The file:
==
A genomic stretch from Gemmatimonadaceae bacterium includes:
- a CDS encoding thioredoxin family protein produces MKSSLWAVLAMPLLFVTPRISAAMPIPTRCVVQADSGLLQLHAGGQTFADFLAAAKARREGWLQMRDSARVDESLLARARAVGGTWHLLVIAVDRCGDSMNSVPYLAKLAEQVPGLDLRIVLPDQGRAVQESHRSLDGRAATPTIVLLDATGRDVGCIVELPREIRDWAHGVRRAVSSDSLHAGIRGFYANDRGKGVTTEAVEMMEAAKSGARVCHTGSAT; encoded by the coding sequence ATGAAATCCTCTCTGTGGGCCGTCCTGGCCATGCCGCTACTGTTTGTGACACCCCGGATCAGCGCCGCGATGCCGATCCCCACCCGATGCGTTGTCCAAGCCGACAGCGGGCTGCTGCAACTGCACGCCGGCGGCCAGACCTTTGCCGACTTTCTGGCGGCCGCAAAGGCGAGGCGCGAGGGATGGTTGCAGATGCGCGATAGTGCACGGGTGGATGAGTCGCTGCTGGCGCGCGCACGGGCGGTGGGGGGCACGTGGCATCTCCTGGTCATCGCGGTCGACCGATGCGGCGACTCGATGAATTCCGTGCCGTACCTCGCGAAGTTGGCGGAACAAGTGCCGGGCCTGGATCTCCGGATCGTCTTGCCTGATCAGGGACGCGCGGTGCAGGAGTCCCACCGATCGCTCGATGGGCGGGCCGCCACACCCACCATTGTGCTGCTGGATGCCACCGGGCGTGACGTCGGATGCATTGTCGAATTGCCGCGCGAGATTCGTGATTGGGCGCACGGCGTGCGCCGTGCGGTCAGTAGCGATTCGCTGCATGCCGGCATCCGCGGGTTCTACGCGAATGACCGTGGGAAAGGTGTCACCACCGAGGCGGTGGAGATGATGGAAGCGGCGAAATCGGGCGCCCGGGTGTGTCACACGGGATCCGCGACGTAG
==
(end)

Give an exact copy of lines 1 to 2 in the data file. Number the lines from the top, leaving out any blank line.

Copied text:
A genomic stretch from Gemmatimonadaceae bacterium includes:
- a CDS encoding thioredoxin family protein produces MKSSLWAVLAMPLLFVTPRISAAMPIPTRCVVQADSGLLQLHAGGQTFADFLAAAKARREGWLQMRDSARVDESLLARARAVGGTWHLLVIAVDRCGDSMNSVPYLAKLAEQVPGLDLRIVLPDQGRAVQESHRSLDGRAATPTIVLLDATGRDVGCIVELPREIRDWAHGVRRAVSSDSLHAGIRGFYANDRGKGVTTEAVEMMEAAKSGARVCHTGSAT; encoded by the coding sequence ATGAAATCCTCTCTGTGGGCCGTCCTGGCCATGCCGCTACTGTTTGTGACACCCCGGATCAGCGCCGCGATGCCGATCCCCACCCGATGCGTTGTCCAAGCCGACAGCGGGCTGCTGCAACTGCACGCCGGCGGCCAGACCTTTGCCGACTTTCTGGCGGCCGCAAAGGCGAGGCGCGAGGGATGGTTGCAGATGCGCGATAGTGCACGGGTGGATGAGTCGCTGCTGGCGCGCGCACGGGCGGTGGGGGGCACGTGGCATCTCCTGGTCATCGCGGTCGACCGATGCGGCGACTCGATGAATTCCGTGCCGTACCTCGCGAAGTTGGCGGAACAAGTGCCGGGCCTGGATCTCCGGATCGTCTTGCCTGATCAGGGACGCGCGGTGCAGGAGTCCCACCGATCGCTCGATGGGCGGGCCGCCACACCCACCATTGTGCTGCTGGATGCCACCGGGCGTGACGTCGGATGCATTGTCGAATTGCCGCGCGAGATTCGTGATTGGGCGCACGGCGTGCGCCGTGCGGTCAGTAGCGATTCGCTGCATGCCGGCATCCGCGGGTTCTACGCGAATGACCGTGGGAAAGGTGTCACCACCGAGGCGGTGGAGATGATGGAAGCGGCGAAATCGGGCGCCCGGGTGTGTCACACGGGATCCGCGACGTAG